Frayno Crumb v. ICC et al, No. 2:2014cv06718 - Document 77 (C.D. Cal. 2016)

Court Description: ORDER GRANTING DEFENDANTS' MOTION TO DISMISS by Judge Dean D. Pregerson. For all of the foregoing reasons, the court GRANTS Defendants' Motion to Dismiss. The First Amended Complaint is dismissed without leave to amend. Further, Plaintiff's motion for entry of default is DENIED as moot. Finally, Judgment shall be entered dismissing this action with prejudice. (dml)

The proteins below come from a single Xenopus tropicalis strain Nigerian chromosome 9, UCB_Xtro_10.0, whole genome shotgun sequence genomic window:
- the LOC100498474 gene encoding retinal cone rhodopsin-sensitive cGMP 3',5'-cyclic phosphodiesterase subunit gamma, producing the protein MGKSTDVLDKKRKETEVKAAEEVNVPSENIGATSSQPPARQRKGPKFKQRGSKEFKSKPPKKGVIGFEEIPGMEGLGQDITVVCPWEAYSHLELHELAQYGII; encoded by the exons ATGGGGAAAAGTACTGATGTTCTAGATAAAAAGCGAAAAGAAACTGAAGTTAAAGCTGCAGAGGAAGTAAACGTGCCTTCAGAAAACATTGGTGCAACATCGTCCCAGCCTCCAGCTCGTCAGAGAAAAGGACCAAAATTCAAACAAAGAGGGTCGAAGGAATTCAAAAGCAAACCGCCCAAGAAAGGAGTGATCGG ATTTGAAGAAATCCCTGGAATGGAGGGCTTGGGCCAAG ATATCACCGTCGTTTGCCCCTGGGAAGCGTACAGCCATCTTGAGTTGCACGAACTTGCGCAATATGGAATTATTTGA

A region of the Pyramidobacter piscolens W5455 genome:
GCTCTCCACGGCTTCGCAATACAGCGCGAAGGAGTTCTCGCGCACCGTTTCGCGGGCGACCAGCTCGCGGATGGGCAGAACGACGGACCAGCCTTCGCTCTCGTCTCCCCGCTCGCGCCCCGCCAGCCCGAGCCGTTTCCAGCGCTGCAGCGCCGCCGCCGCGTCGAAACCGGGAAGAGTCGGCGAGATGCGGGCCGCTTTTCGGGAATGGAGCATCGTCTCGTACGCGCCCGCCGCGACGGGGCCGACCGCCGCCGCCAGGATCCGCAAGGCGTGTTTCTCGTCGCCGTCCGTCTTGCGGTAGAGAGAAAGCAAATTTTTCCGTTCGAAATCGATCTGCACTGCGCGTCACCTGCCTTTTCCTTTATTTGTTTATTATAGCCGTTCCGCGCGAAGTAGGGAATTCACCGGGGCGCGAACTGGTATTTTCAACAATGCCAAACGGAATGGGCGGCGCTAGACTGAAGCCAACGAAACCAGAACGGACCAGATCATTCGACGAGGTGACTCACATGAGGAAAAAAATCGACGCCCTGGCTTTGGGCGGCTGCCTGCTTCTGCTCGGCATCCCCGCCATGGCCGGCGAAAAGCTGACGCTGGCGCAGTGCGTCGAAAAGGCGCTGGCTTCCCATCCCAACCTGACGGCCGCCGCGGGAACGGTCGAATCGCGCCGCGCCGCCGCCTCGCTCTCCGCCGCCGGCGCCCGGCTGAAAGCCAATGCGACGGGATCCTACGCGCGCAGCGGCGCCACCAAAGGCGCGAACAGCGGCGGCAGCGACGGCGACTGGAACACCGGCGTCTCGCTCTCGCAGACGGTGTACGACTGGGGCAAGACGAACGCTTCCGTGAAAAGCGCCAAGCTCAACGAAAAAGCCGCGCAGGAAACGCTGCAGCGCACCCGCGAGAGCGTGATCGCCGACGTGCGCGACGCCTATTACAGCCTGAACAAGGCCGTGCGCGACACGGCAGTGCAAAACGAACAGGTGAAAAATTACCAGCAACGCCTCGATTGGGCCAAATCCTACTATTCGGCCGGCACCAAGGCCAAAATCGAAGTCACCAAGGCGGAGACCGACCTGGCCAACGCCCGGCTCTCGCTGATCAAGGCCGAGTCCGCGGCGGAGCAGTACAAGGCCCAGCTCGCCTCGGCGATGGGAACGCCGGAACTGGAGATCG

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Frayno Crumb v. ICC et al Doc. 77 1 2 3 4 5 6 7 8 UNITED STATES DISTRICT COURT 9 CENTRAL DISTRICT OF CALIFORNIA 10 11 FRAYNO CRUMB, 12 Plaintiff 13 v. 14 CAPTAIN D. MEADORS, et al., 15 Defendants. Case No. 2:14-cv-6718-DDP (GJS) ORDER GRANTING DEFENDANTS’ MOTION TO DISMISS [Dkt. 39] 16 17 18 Presently before the court is Defendants M. Wofford, M. Taylor-Snel, C. 19 20 Wofford, D. Meadors, and R. Henderson’s (“Defendants”) Motion to Dismiss 21 Plaintiff’s First Amended Complaint. (Dkt. 39.) After reviewing the parties’ 22 submissions and the Report and Recommendation of the United States Magistrate 23 Judge, the court GRANTS the Motion and adopts the following Order.1 24 25 26 27 28 1 The Court has adopted the majority of this Order from the Report and Recommendation of the United States Magistrate Judge. Further, the court has conducted a de novo review of all objected-to portions of the Report. 1 2 I. BACKGROUND 3 A. Procedural History 4 On August 27, 2014, Crumb lodged a civil rights complaint asserting claims 5 under 42 U.S.C. § 1983 along with a request to proceed without prepayment of 6 filing fees. [Dkt. 1.] The Court granted Crumb’s request to proceed without 7 prepaying fees, and, pursuant to 28 U.S.C. § 1915, screened and dismissed the 8 Complaint. [Dkts. 2, 6.] Crumb filed a First Amended Complaint on February 17, 9 2015—the now operative complaint. [Dkt. 9 (“FAC”).] The Court ordered the FAC 10 served on Defendants R. Henderson, D. Meadors, Taylor-Snel, C. Wofford, and M. 11 Wofford on May 7, 2015. [Dkts. 13-15.] On August 6, 2015, Crumb moved for entry of default against Defendants 12 13 [Dkt. 25], even though, as the docket reflects, Defendants’ signed waivers entitling 14 them to respond by September 8, 2015. [See, e.g., Dkts. 26-28, 42, 47-51.] In any 15 event, Defendants moved to dismiss the FAC on August 27, 2015. [Dkt. 39.] 16 Crumb filed an opposition on March 29, 2016. [Dkt. 67 (“Opp.”)], and Defendants 17 replied on April 7, 2016 [Dkt. 69]. 18 B. Allegations of the First Amended Complaint2 19 On February 16, 2010, Crumb was convicted of robbery in the second degree 20 and sentenced to 25 years in state prison. [FAC at 5 ¶ 1.] At Calipatria State Prison, 21 Crumb was brought before the Unit Classification Committee (“UCC”), composed 22 of non-defendant correctional officers on April 5, 2011. [Id. ¶ 2.] An anonymous 23 request was made for an R-suffix review.3 [Id. ¶ 3.] After review, the UCC 24 25 26 27 28 2 The Court notes that the pages appear to be out of order. The Court relies on the document as scanned in ECF. 3 An R-suffix connotes that an inmate requires different custodial treatment because he has committed, or has been alleged to commit, a sex offense. See Cal. Code Regs. tit. 15, § 3377.1 (discussing conditions for impose an “R” suffix 2 1 concluded “that CDCR lacked sufficient evidence and elected not to apply the R 2 suffix to [Crumb’s] central CDCR file.” [Id.; see also FAC, Ex. B at 29 (report 3 explaining UCC decision not to affix R suffix).] 4 Crumb was then transferred to Lancaster State Prison. [FAC at 8.] There, 5 Crumb received a new suffix review, to be governed by the Institutional 6 Classification Committee (“ICC”). [Id. ¶ 4.] “Crumb received his 72-hour notice 7 for the purpose of [the] review. Prior to the committee reviewing and discussing 8 this case, Crumb was introduced to the committee members.” [FAC, Ex. C. at 32.] 9 M. Wofford, D. Meadors, Taylor-Snel, and C. Wofford, as ICC committee 10 members, had reviewed the police report from a dismissed 2007 rape case and 11 spoken to the district attorney. [FAC at 8 ¶ 5.] They preliminarily concluded that 12 an R-suffix was appropriate. [Id.] Crumb was given the opportunity to respond, at 13 which time he explained the hardship that would befall him from receiving such a 14 designation, and that he had never committed or been convicted of committing any 15 sex crimes. [Id. ¶ 6.] The ICC found that “application of the R suffix is 16 appropriate.” [FAC, Ex. C, at 32-33.] After the determination had been made, 17 Crumb was given the right to appeal the decision. [FAC at 9 ¶ 7.] 18 At his hearing, Crumb had complained that his life would be endangered by 19 application of an R-suffix because sex offenders are regularly attacked. [Id.] 20 Captain Meadors responded, “We know but don’t worry they won’t find out.” [Id.] 21 According to the FAC, because certain inmate clerks have access to inmate records, 22 other inmates did find out. [Id.] Gang members approached Crumb and threatened 23 to stab him if he did not “make a hit” for them and “hold their knives.” [Id.] 24 Crumb explained the situation to staff members, who put Crumb in 25 administrative segregation for his own safety. [Id. ¶8.] While in segregation, he 26 27 28 classification). 3 1 met with Captain Meadors and asked him to remove the R-suffix because he would 2 never be safe. [FAC at 10 ¶ 10.] Meadors refused. [Id.] Nonetheless, he received a 3 separate hearing before the ICC on May 17, 2012. [Id. ¶ 11.] Crumb again pled for 4 them to remove the R-suffix, and said he would not be safe so long as it was 5 attached to his name. [Id.] The ICC placed him on “Sensitive Needs Yard” duty 6 and told him to tell a staff member if anything occurred. [Id.] 7 Crumb was then transferred to Salinas Valley State Prison. [Id. ¶ 13.] There, 8 on April 23, 2013, he was attacked twice in two hours by different inmates because, 9 “once again, inmates had found out that I was labeled a sex offender[.]” [Id.] 10 Because of these incidents, Crumb is “now a patient in the mental health program 11 [due] to suicidal tendencies and severe depression and mental anguish.” [FAC at 11 12 ¶ 14.] 13 II. LEGAL STANDARDS 14 A. General Rule 12(b)(6) Motion to Dismiss Standards 15 A defendant is entitled to dismissal under Rule 12(b)(6) when a complaint 16 fails to state a cognizable legal theory or alleges insufficient facts under a 17 cognizable legal theory. Somers v. Apple, Inc., 729 F.3d 953, 959 (9th Cir. 2013). 18 “To survive a motion to dismiss, a complaint must contain sufficient factual matter, 19 accepted as true, ‘to state a claim to relief that is plausible on its face.’” Ashcroft v. 20 Iqbal, 556 U.S. 662, 678 (2009) (quoting Bell Atlantic Corp. v. Twombly, 550 U.S. 21 544, 555 (2007)). A claim is facially plausible when the plaintiff pleads factual 22 content that allows the court to draw the reasonable inference that the defendant is 23 liable for the misconduct alleged. Id. Conclusory allegations are insufficient. Id. at 24 678-79. Although a complaint need not set forth detailed factual allegations, “a 25 formulaic recitation of the elements of a cause of action will not do,” and the factual 26 allegations of the complaint “must be enough to raise a right to relief above the 27 speculative level.” Twombly, 550 U.S. at 555. 28 4 1 On review of a Rule 12(b)(6) motion, the Court accepts all facts alleged in a 2 complaint as true and draws all reasonable inferences in favor of the plaintiff. Gant 3 v. Cnty. of L.A., 772 F.3d 608, 614 (9th Cir. 2014). For an allegation to be “entitled 4 to the assumption of truth,” it must be well-pleaded, that is, it must set forth a non- 5 conclusory factual allegation rather than a legal conclusion. Iqbal, 556 U.S. at 682. 6 “In sum, for a complaint to survive a motion to dismiss, the non-conclusory 7 factual content, and reasonable inferences from that content, must be plausibly 8 suggestive of a claim entitling the plaintiff to relief.” Moss v. U.S. Secret Service, 9 572 F.3d 962, 969 (9th Cir. 2009) (internal quotation marks omitted) (quoted in Doe 10 I v. Nestle USA, Inc., 766 F.3d 1013, 1025 (9th Cir. 2014)). Nevertheless, courts 11 must “continue to construe pro se filings liberally when evaluating them under 12 Iqbal, particularly in civil rights cases.” Jackson v. Barnes, 749 F.3d 755, 763 (9th 13 Cir. 2014) (quoting Hebbe v. Pliler, 627 F.3d 338, 342 (9th Cir. 2010)) (internal 14 quotation marks omitted). 15 16 17 B. Standards Governing Motions to Dismiss Based On a Failure to Exhaust Administrative Remedies In Albino v. Baca, the Ninth Circuit set forth the standard and principles for 18 evaluating exhaustion in the context of civil rights cases governed by the Prison 19 Litigation Reform Act. 747 F.3d 1162, 1166 (9th Cir. 2014) (en banc). Relying on 20 the fact that “[f]ailure to exhaust under the PLRA is ‘an affirmative defense the 21 defendant must plead and prove,’” the Ninth Circuit determined it must be resolved 22 according to the ordinary application of the Federal Rules of Civil Procedure. Id. 23 Albino also told courts that, although “rare,” where “a failure to exhaust is clear on 24 the face of the complaint, a defendant may move for dismissal under Rule 12(b)(6).” 25 Id. And though the Ninth Circuit foretold that summary judgment or trial by judge 26 would often be necessary, it also explained that “the exhaustion question in PLRA 27 cases should be decided as early as feasible,” and “at the outset of the litigation.” 28 Id. at 1170. 5 1 2 III. DISCUSSION 3 A. The FAC Cannot Be Dismissed for Lack of Exhaustion on Motion to 4 Dismiss. 5 1. The California Exhaustion Administrative Procedure 6 “Any inmate or parolee under the [California Department of Corrections and 7 Rehabilitation (“CDCR”)] jurisdiction may appeal any policy, decision, action, 8 condition or omission by the department or its staff that the inmate or parolee can 9 demonstrate as having a material adverse effect upon his or her health, safety, or 10 welfare.” 15 Cal. Code Regs. § 3084.1(a). The CDCR’s appeal process consists of 11 three levels of appeal: (1) a first level appeal filed with one of the institution’s 12 appeals coordinators unless exempted; (2) a second level appeal filed with the 13 institution head or designee; and (3) a third level appeal filed with the CDCR 14 Appeals Chief in the Office of Appeals. §§ 3084.7, 3084.8. The inmate must 15 submit an appeal within 30 days of the event being appealed or of first having 16 knowledge of the action or decision being appealed, whichever is later. § 3084.8(b). 17 A prisoner exhausts the appeal process when he completes the third level of review. 18 § 3084.1(b); Harvey v. Jordan, 605 F.3d 681, 683 (9th Cir. 2010). A “cancellation 19 or rejection” of an appeal “does not exhaust administrative remedies.” § 3084.1(b). 20 21 2. FAC Allegations about Crumb’s Exhaustion The FAC attaches numerous documents related to Crumb’s attempt to exhaust 22 his grievance. Whether taken as allegations or as subject to judicial notice, the 23 result is the same. According to the FAC, Crumb appealed his prison classification 24 on July 11, 2012, which after correcting deficiencies, was resubmitted for first level 25 review on August 2, 2012. [FAC at 17.] The first level appeal was denied on 26 August 21, 2012. [FAC at 23-24.] 27 28 Crumb appealed three days later, had the appeal screened out, and then resubmitted his appeal to the Second Level Review. Ultimately, his second level 6 1 appeal was denied on November 2, 2012. [FAC at 20-21.] Crumb was transferred 2 to a new prison just eight days later. [FAC at 13.] On January 11, 2013, the CDCR Office of Appeals cancelled Crumb’s 3 4 grievance process because he failed to submit a third level appeal within the 5 required period. [FAC at 15.] Crumb challenged the cancellation and claimed that 6 he did not receive the second level denial until December 12, 2012, and therefore 7 timely submitted his response for third level review on December 16, 2012. [FAC 8 at 13.] The Office of Appeal concluded that the second level review was returned to 9 Crumb on November 5, 2012, and that it did not receive his third level appeal until 10 December 27, 2012. [FAC at 13-14.] It also rejected Crumb’s argument that he 11 received the second level review response on December 12, 2012, explaining that 12 “he did not submit the envelope/mailing from LAC to show that the cause for his 13 delay in receiving the SLR was [due] to his mail being rereouted to MCSP.” [FAC 14 at 13.] 15 3. Analysis 16 Under 42 U.S.C. § 1997e(a), a prisoner may not bring an action “with respect 17 to prison conditions under [42 U.S.C. §] 1983 . . . until such administrative remedies 18 as are available are exhausted.” A prisoner must “exhaust administrative remedies 19 even where the relief sought—monetary damages—cannot be granted by the 20 administrative process.” Woodford v. Ngo, 548 U.S. 81, 85 (2006) (citing Booth v. 21 Churner, 532 U.S. 734 (2001)). And he must do so properly—i.e., in compliance 22 with an agency’s deadlines and other critical procedural rules. Id. at 90-91, 93. And 23 as the Supreme Court said in Jones v. Bock, the “proper exhaustion” “requirement 24 [is] not satisfied when grievances [are] dismissed because prisoners had missed 25 deadlines set by the grievance policy.” 549 U.S. 199, 217-18 (2007). However, 26 “administrative remedies are ‘effectively unavailable’—and … the PLRA’s 27 exhaustion requirement is therefore excused—where prison officials improperly 28 screen a prisoner’s grievance or grievances that would have sufficed to exhaust the 7 1 claim that the prisoner seeks to pursue in federal court.” Sapp v. Kimbrell, 623 F.3d 2 813, 828 (9th Cir. 2010). 3 Because failure to exhaust is “an affirmative defense the defendant must plead 4 and prove,” Jones v. Bock, 549 U.S. 199, 204, 216 (2007), “[t]he defendant’s burden 5 is to prove that there was an available administrative remedy, and that the prisoner 6 did not exhaust that available remedy.” Albino, 747 F.3d at 1172. “Then, the burden 7 shifts to the plaintiff, who must show that there is something particular in his case 8 that made the existing and generally available administrative remedies effectively 9 unavailable to him by ‘showing that the local remedies were ineffective, 10 unobtainable, unduly prolonged, inadequate, or obviously futile.’ The ultimate 11 burden of proof, however, remains with the defendants.” Williams v. Paramo, 775 12 F.3d 1182, 1191 (9th Cir. Jan. 7, 2015) (quoting Albino, 747 F.3d at 1172) (internal 13 citations omitted). 14 Here, the Court cannot conclude that “a failure to exhaust is clear on the face 15 of the complaint” to render this the “rare” case under Albino resolvable on a Rule 16 12(b)(6) motion. The Court agrees that the FAC demonstrates a prima facie case of 17 non-exhaustion; i.e., Crumb did not file a successful third level appeal. That said, 18 the burden then shifts to Crumb to show that his remedies were effectively 19 unavailable. The Court cannot say that the FAC alone conclusively demonstrates 20 Crumb’s non-exhaustion. As Crumb incorporates the third level decision into his 21 pleading, his argument that he received notice of the second level decision on 22 December 12, 2012 is also incorporated. Under Cal. Code Regs § 3084.8(b), Crumb 23 had to submit his appeal “within calendar 30 days of … of first having knowledge of 24 the action or decision being appealed”—which by his account gave him until 25 January 11, 2013 to submit a timely appeal. Since the FAC alleges that Crumb filed 26 an appeal on December 27, 2012, the real question in the exhaustion inquiry is 27 whether his third level appeal was properly screened out. If it was not, under Sapp, 28 he had no remaining effective remedy, and thus properly exhausted his claim. 8 1 Resolution of this issue therefore requires factual development beyond the materials 2 submitted in the FAC. 3 B. The FAC Does Not State Any Cognizable Claims. 4 To state a viable claim under 42 U.S.C. § 1983, Crumb must allege an 5 underlying “deprivation of any rights, privileges, or immunities secured by the 6 Constitution and laws.” Here, Crumb alleges that Defendants, as ICC members, 7 wrongly classified him as a sex offender (i.e., gave him an “R classification”), 8 resulting in denial of “right to family visits (conjugal) and minor children and any 9 other minor child” and threats from other inmates to his safety. [See, e.g., FAC at 5, 10 7.] 11 At the outset, because Crumb did not identify a specific legal theory in his 12 Complaint and did so only vaguely in his opposition, the Court must guess at 13 Crumb’s theories. This is not itself fatal, but it makes the Court’s task more 14 difficult. Alvarez v. Hill, 518 F.3d 1152, 1159 (9th Cir. 2008) (“it is sufficient that 15 the complaint, alone or supplemented by any subsequent filings before summary 16 judgment, provide the defendant fair notice.”) (quoted in Walker v. Beard, 789 F.3d 17 1125, 1134 (9th Cir. June 18, 2015)). Accordingly, the Court considers the 18 following potential claims: (1) that he did not receive adequate process, in violation 19 of the Fourteenth Amendment; (2) that the R-suffix was wrongly imposed, in 20 violation of the Fourteenth Amendment; (3) that his right to family visitation was 21 violated; and (4) that Defendants violated Crumb’s Eighth Amendment right to be 22 protected from other inmates.4 None of these survive scrutiny. 23 24 4 25 26 27 28 Crumb also raises certain amorphously defined state law claims. [See, e.g., Opp. at 3 (claiming violations of California constitution).] Because the Court dismisses all the federal claims, it need not consider the merits of any state law claims because the Court declines to exercise supplemental jurisdiction over them. Gini v. Las Vegas Metro. Police Dep’t, 40 F.3d 1041, 1046 (9th Cir. 1994) (quoted in Wiley v. Dep't of Children & Family Servs., No. 13-56915, 2015 WL 8732562, at *1 (9th Cir. Dec. 15, 2015)) (“When ... the court dismisses the federal claim leaving only 9 1 2 1. Due Process Challenge to R-Suffix Classification “The Fourteenth Amendment’s Due Process Clause protects persons against 3 deprivations of life, liberty, or property; and those who seek to invoke its procedural 4 protection must establish that one of these interests is at stake.” Wilkinson v. Austin, 5 545 U.S. 209 (2005). Here, the court must address whether Plaintiff’s R-suffix 6 classification implicated a liberty interest, and thus, whether Plaintiff was entitled to 7 procedural protections under the Due Process Clause. Evaluating a due process 8 claim is a two-part inquiry: first, the court must determine whether a liberty interest 9 is implicated, and second, it must determine what process is due. Neal v. Shimoda, 10 131 F.3d 818, 827 (9th Cir. 1997). 11 Beginning with the claimed liberty interest, the court notes that the Ninth 12 Circuit has held that an inmate has a protected liberty interest in not being declared a 13 sex offender, at least where the regulations require mandatory treatment and 14 confession to past sex offenses as a precondition to parole. See Neal, 131 F.3d at 15 828. There, the Court noted that it could “hardly conceive of a state’s action bearing 16 more ‘stigmatizing consequences’ than the labeling of a prison inmate as a sex 17 offender,” and concluded that it was these consequences, in combination with the 18 mandatory treatment program, which gave rise to a protectable liberty interest. Id. 19 at 829-30. Subsequent decisions have clarified that stigma alone is insufficient to 20 implicate a liberty interest. See Am. Civil Liberties Union of Nevada v. Masto, 670 21 F.3d 1046, 1058 (9th Cir. 2012). Instead, as the Ninth Circuit explained in a case 22 challenging the constitutionality of a sex offender registration and notification law, 23 the court must determine whether “stigma plus an alteration in legal status can 24 encroach on a cognizable liberty interest.” Masto, 670 F.3d at 1058. 25 26 27 28 state claims for resolution, the court should decline jurisdiction over the state claims and dismiss them without prejudice.” (citation and internal quotation marks omitted; alteration in original)). 10 1 The FAC alleges that the “R classification” is more than a mere security and 2 housing classification, but instead is a sex offender designation. [E.g., FAC at 5 3 (explaining that the “R. suffix … notation designates me as a sex offender”).] 4 According to the FAC, that designation became known to others. [Id. (“My life was 5 threatened by inmates [due] to the fact that they had found out that I have been 6 wrongfully labelled a sex offender.”).] That said, the FAC does not adequately 7 allege any “alteration in legal status” inherent in the R-suffix classification to 8 elevate it above mere stigma. See Masto, 670 F.3d at 1058. Under similar 9 circumstances, district courts have concluded that classification alone does not give 10 rise to a liberty interest. See, e.g., Arnold v. Sullivan, No. 1:07-cv-00687-OWW- 11 GSA PC, 2009 WL 224077, at *3 (E.D. Cal. 2009); Stevens v. Robles, No. 06-cv- 12 2072-LAB (LSP), 2008 WL 667407, at *7 (S.D. Cal. 2008). 13 Although Plaintiff has not adequately alleged a protectable liberty interest in 14 the FAC, his Objections to the Report and Recommendation state that his R-suffix 15 classification will require him to register as a sex offender when he is paroled. 16 Plaintiff does not direct the court to any authority stating that an R-suffix 17 classification necessarily requires registration as a sex offender upon parole. In this 18 case, the court need not decide whether the plaintiff had a liberty interest in the R- 19 suffix classification because, even assuming he did, Plaintiff has received all the 20 process due. 21 In Wolff v. McDonnell, the Supreme Court identified procedural protections 22 that must be afforded an inmate where there is a liberty interest in avoiding a 23 particular decision or condition of confinement. In addition to a hearing, prison 24 officials must prove: 1) written notice of the charges or allegations to be considered 25 at the hearing, 2) a brief period after notice, no less than twenty-four hours, to 26 prepare for the hearing, 3) a written statement by the fact-finder regarding the 27 evidence and reasons for the finding; 4) an opportunity to seek assistance if the 28 inmate is illiterate or the issues are complex. Wolff v. McDonnell, 418 U.S. 539, 11 1 563-70 (1974). Here, Plaintiff concedes that these requirements were met. His 2 Complaint acknowledges that he was given notice that hearing would be held at 3 least 72 hours in advance, he was told what evidence would be relied upon, and he 4 was given an opportunity to respond to the decisions. [FAC at 8.] While Plaintiff 5 ultimately disagreed with the conclusion of the ICC, he was nonetheless told of the 6 basis for the designation and the arrest records and charging documents that 7 informed Defendants’ decision to apply the R-suffix classification. [FAC at 35.] 8 Under the circumstances, the court finds that no additional process was required and 9 concludes that Plaintiff has failed to state a due process challenge to his R-suffix 10 classification. 11 2. 12 Sufficiency of the Evidence Supporting an R-Suffix Classification Crumb’s second theory—that the evidence supporting his R-suffix 13 classification was insufficient—also fails. Where a liberty interest is implicated, 14 procedural due process requires, in addition to the rights described above, that 15 “some evidence” support an administrative determination in the prison context. See 16 Castro v. Terhune, 712 F.3d 1304, 1314 (9th Cir. 2013) (“procedural, not 17 substantive, due process guarantees inmates that their validation will be based on 18 some evidence.”); see also Superintendent v. Hill, 472 U.S. 445, 455 (1985). 19 Crumb’s second challenge, repeated throughout the FAC, is that he was 20 “wrongfully” classified as a sex offender. [See, e.g., FAC at 5.] His argument, at 21 the hearing and implicitly here, is that he was improperly classified because he was 22 never convicted of a sex offense. [See, e.g., id.; FAC at 32-33.] 23 The “some evidence” standard is “minimally stringent,” and asks only 24 “whether there is any evidence in the record that could support the conclusion.” 25 Castro, 712 F.3d at 1314 (quoting Powell v. Gomez, 33 F.3d 39, 40 (9th Cir. 1994) 26 and Bruce v. Ylst, 351 F.3d 1283, 1287 (9th Cir. 2003)). The applicable regulation, 27 15 Cal. Code Regs. § 3377.1(b), allows the R-suffix to be designated based on 28 “records of arrest, detention or charge” of a sex offense, along with the “district 12 1 attorney’s comments related to each arrest.” The FAC does not allege that Crumb 2 was not charged with a sex offense, only that he was not convicted of one. [FAC at 3 5.] In fact, Crumb tacitly acknowledges that he was charged witha sex offense—a 4 2007 rape. [See FAC at 8 ¶ 5.] Accordingly, the face of the FAC discloses that 5 some evidence supports the administrative determination that he be R-suffix 6 classified.5 This claim too should be dismissed. 7 3. Right to Family Visitation and Conjugal Visits 8 Next, Crumb claims that Defendants violated his right to family visitation and 9 conjugal visits as a violation of his First, Eighth, Fifth, and Fourteenth Amendment 10 rights. [Opp. at 5-6.] As Defendants correctly point out, Crumb maintains no 11 federal constitutional right to either of these prison privileges. Kentucky Dep’t of 12 Corr. v. Thompson, 490 U.S. 454, 461 (1989) (“The denial of prison access to a 13 particular visitor ‘is well within the terms of confinement ordinarily contemplated 14 by a prison sentence,’ … and therefore is not independently protected by the Due 15 Process Clause.”); Block v. Rutherford, 468 U.S. 576, 589 (1984); Gerber v. 16 Hickman, 291 F.3d 617, 621 (9th Cir. 2002) (en banc) (“it is well-settled that 17 prisoners have no constitutional right while incarcerated to contact visits or conjugal 18 visits.”) (quoted in Shallowhorn v. Molina, 572 Fed. App’x 545, 547 (2014)). 19 Accordingly, this claim is not a cognizable basis for relief. 20 21 22 23 24 25 26 27 28 5 The Court’s ruling does not reflect any agreement that the R-suffix determination was proper. The prior UCC report finding no sufficient evidence of sexual misconduct presented reasons to question whether an incident had occurred: negative toxicology reports taken only hours after the alleged assault (contradicting the victim’s story) and the lack of injury. [See FAC at 29.] Nor could the Court determine on the current record that the determination was improper, as the Court does not have access the all of the information before the ICC. In any case, the Court’s review must be, as mentioned above, extremely deferential. 13 1 2 4. Eighth Amendment Failure to Protect Claim Finally, Crumb alleges that Defendants are responsible for the assaults against 3 him because of his R-suffix. Presumably, Crumb’s theory is that, had the ICC 4 members not designated him as a sex offender, he would not have been attacked 5 later at a different prison. 6 It is true that “prison officials have a duty [under the Eighth Amendment] … to 7 protect prisoners from violence at the hands of other prisoners.” Farmer v. 8 Brennan, 511 U.S. 825, 833 (1994). However, not “every injury suffered by one 9 prisoner at the hands of another that translates into constitutional liability for prison 10 officials responsible for the victim's safety.” Id. at 834. Rather, “[f]or an inmate to 11 bring a valid § 1983 claim against a prison official for a violation of the Eighth 12 Amendment, he must first objectively show that he was deprived of something 13 ‘sufficiently serious.’” Lemire v. California Dep’t of Corr. & Rehab., 726 F.3d 14 1062, 1074 (9th Cir. 2013) (citations omitted). He must also show that the prison 15 official acted with deliberate indifference, i.e., that the official “acted or failed to act 16 despite his knowledge of a substantial risk of serious harm.” Id. (quoting Farmer, 17 511 U.S. at 837, 842). Finally, Crumb had to show that “the defendants’ actions 18 were both an actual and proximate cause of their injuries.” Id. (citing Conn v. City 19 of Reno, 591 F.3d 1081, 1098-1101 (9th Cir. 2010), vacated by 563 U.S. 915 (2011), 20 reinstated in relevant part 658 F.3d 897 (9th Cir. 2011). 21 Applying these standards, Crumb has failed to plead a Section 1983 claim 22 premised on an Eighth Amendment violation because he fails to demonstrate the 23 requisite mindset and proximate causation. Assuming the R-suffix was the reason 24 that Crumb was attacked, Crumb fails to show any culpable state of mind on behalf 25 of the ICC members. More importantly, it is not clear how their assessment—which 26 is supposed to be kept unknown to other prisoners—could be the reason for an 27 attack by inmates at a different prison absent intervening misconduct. Perhaps the 28 officers would be culpable if they (with the requisite mental state) leaked the 14 1 information to prisoners, expecting them to attack Crumb. But those facts are 2 nowhere near what the FAC alleges. Nor does the FAC allege that the ICC 3 members were confronted with a specific threat to Crumb that went unaddressed. 4 Quite the opposite: it appears that, in response to threats related to the R-suffix, 5 some of the same prison officials Crumb sues (1) put Crumb in administrative 6 segregation for his own protection, and (2) moved him to the sensitive duty yard, 7 where he remained without further incident (until his transfer to a different prison). 8 [See, e.g., FAC at 9 ¶8, 10 ¶ 11.] The FAC essentially seeks to hold the ICC 9 members liable for any action taken by anyone, anywhere, because of someone 10 else’s disclosure of Crumb’s R-suffix designation. This is improper, and does not 11 give rise to an Eighth Amendment violation. This claim too must be dismissed. 12 C. Leave to Amend 13 If claims are dismissed, “[u]nder Ninth Circuit case law, district courts are 14 only required to grant leave to amend if a complaint can possibly be saved. Courts 15 are not required to grant leave to amend if a complaint lacks merit entirely.” Lopez 16 v. Smith, 203 F.3d 1122, 1129 (9th Cir. 2000); see Rosati v. Igbinoso, 791 F.3d 17 1037, 1039 (9th Cir. June 26, 2015) (“A district court should not dismiss a pro se 18 complaint without leave to amend unless ‘it is absolutely clear that the deficiencies 19 of the complaint could not be cured by amendment.’” (internal citations and 20 quotation marks omitted)). Leave to amend is not appropriate, even given the 21 liberal pleading standard for pro se litigants, when “the pleading ‘could not possibly 22 be cured by the allegation of other facts.’” Ramirez v. Galaza, 334 F.3d 850, 861 23 (9th Cir. 2003) (quoting Lopez, 203 F.3d at 1131). 24 Because Crumb’s first three claims are all predicated on non-cognizable legal 25 theories, the Court dismisses them without leave to amend. As for the failure to 26 protect claim, Crumb has pled facts inconsistent with the ICC members’ liability. 27 The Magistrate Judge recommended that this claim also be dismissed without leave 28 to amend provided that Crumb’s Objections did not suggest that he could plead that 15 1 the classification committee members themselves were responsible for inmates 2 learning of the R-suffix. The Magistrate Judge also noted that Crumb should explain 3 in his Objections whether he is aware of other correctional officers responsible for 4 his R-suffix becoming known to others and how he might amend his complaint to 5 assert claims against these other officers. None of Crumb’s objections alter the 6 analysis of the Magistrate Judge on this claim nor do they warrant granting leave to 7 amend. 8 IV. CONCLUSION For all of the foregoing reasons, the court GRANTS Defendants’ Motion to 9 10 Dismiss. The First Amended Complaint is dismissed without leave to amend. 11 Further, Plaintiff’s motion for entry of default is DENIED as moot. Finally, 12 Judgment shall be entered dismissing this action with prejudice. 13 14 IT IS SO ORDERED. 15 16 Dated: December 22, 2016 17 18 19 20 ___________________________________ DEAN D. PREGERSON UNITED STATES DISTRICT JUDGE 21 22 23 24 25 26 27 28 16